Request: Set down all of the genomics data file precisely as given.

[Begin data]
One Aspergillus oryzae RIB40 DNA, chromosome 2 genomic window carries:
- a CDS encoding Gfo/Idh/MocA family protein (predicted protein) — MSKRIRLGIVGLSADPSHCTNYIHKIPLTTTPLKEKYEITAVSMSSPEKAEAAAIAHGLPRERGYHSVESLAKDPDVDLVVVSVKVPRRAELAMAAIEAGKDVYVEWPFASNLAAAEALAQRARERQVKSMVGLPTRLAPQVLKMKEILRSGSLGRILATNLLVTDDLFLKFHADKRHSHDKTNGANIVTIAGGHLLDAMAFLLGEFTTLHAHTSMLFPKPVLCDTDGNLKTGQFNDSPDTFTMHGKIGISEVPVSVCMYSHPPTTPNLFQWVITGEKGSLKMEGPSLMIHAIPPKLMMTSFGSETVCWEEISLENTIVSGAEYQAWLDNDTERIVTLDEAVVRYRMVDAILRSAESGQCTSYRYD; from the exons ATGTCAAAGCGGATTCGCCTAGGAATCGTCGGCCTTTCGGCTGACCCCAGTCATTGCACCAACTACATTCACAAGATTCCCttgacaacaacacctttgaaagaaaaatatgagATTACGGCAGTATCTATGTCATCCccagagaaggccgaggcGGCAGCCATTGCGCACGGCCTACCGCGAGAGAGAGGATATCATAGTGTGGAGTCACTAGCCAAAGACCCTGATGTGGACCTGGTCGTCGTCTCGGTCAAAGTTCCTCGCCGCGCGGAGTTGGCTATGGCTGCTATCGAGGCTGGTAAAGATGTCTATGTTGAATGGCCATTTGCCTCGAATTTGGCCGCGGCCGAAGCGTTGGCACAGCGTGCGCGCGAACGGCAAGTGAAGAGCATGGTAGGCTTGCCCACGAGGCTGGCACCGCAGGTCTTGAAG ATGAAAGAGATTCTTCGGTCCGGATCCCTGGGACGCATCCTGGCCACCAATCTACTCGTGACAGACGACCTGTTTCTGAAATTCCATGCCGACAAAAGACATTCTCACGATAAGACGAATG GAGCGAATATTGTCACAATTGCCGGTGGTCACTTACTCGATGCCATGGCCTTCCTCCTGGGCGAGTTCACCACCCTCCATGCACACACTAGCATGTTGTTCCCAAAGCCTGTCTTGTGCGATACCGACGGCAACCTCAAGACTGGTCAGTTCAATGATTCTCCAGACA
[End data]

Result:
One Aspergillus oryzae RIB40 DNA, chromosome 2 genomic window carries:
- a CDS encoding Gfo/Idh/MocA family protein (predicted protein) — MSKRIRLGIVGLSADPSHCTNYIHKIPLTTTPLKEKYEITAVSMSSPEKAEAAAIAHGLPRERGYHSVESLAKDPDVDLVVVSVKVPRRAELAMAAIEAGKDVYVEWPFASNLAAAEALAQRARERQVKSMVGLPTRLAPQVLKMKEILRSGSLGRILATNLLVTDDLFLKFHADKRHSHDKTNGANIVTIAGGHLLDAMAFLLGEFTTLHAHTSMLFPKPVLCDTDGNLKTGQFNDSPDTFTMHGKIGISEVPVSVCMYSHPPTTPNLFQWVITGEKGSLKMEGPSLMIHAIPPKLMMTSFGSETVCWEEISLENTIVSGAEYQAWLDNDTERIVTLDEAVVRYRMVDAILRSAESGQCTSYRYD; from the exons ATGTCAAAGCGGATTCGCCTAGGAATCGTCGGCCTTTCGGCTGACCCCAGTCATTGCACCAACTACATTCACAAGATTCCCttgacaacaacacctttgaaagaaaaatatgagATTACGGCAGTATCTATGTCATCCccagagaaggccgaggcGGCAGCCATTGCGCACGGCCTACCGCGAGAGAGAGGATATCATAGTGTGGAGTCACTAGCCAAAGACCCTGATGTGGACCTGGTCGTCGTCTCGGTCAAAGTTCCTCGCCGCGCGGAGTTGGCTATGGCTGCTATCGAGGCTGGTAAAGATGTCTATGTTGAATGGCCATTTGCCTCGAATTTGGCCGCGGCCGAAGCGTTGGCACAGCGTGCGCGCGAACGGCAAGTGAAGAGCATGGTAGGCTTGCCCACGAGGCTGGCACCGCAGGTCTTGAAG ATGAAAGAGATTCTTCGGTCCGGATCCCTGGGACGCATCCTGGCCACCAATCTACTCGTGACAGACGACCTGTTTCTGAAATTCCATGCCGACAAAAGACATTCTCACGATAAGACGAATG GAGCGAATATTGTCACAATTGCCGGTGGTCACTTACTCGATGCCATGGCCTTCCTCCTGGGCGAGTTCACCACCCTCCATGCACACACTAGCATGTTGTTCCCAAAGCCTGTCTTGTGCGATACCGACGGCAACCTCAAGACTGGTCAGTTCAATGATTCTCCAGACA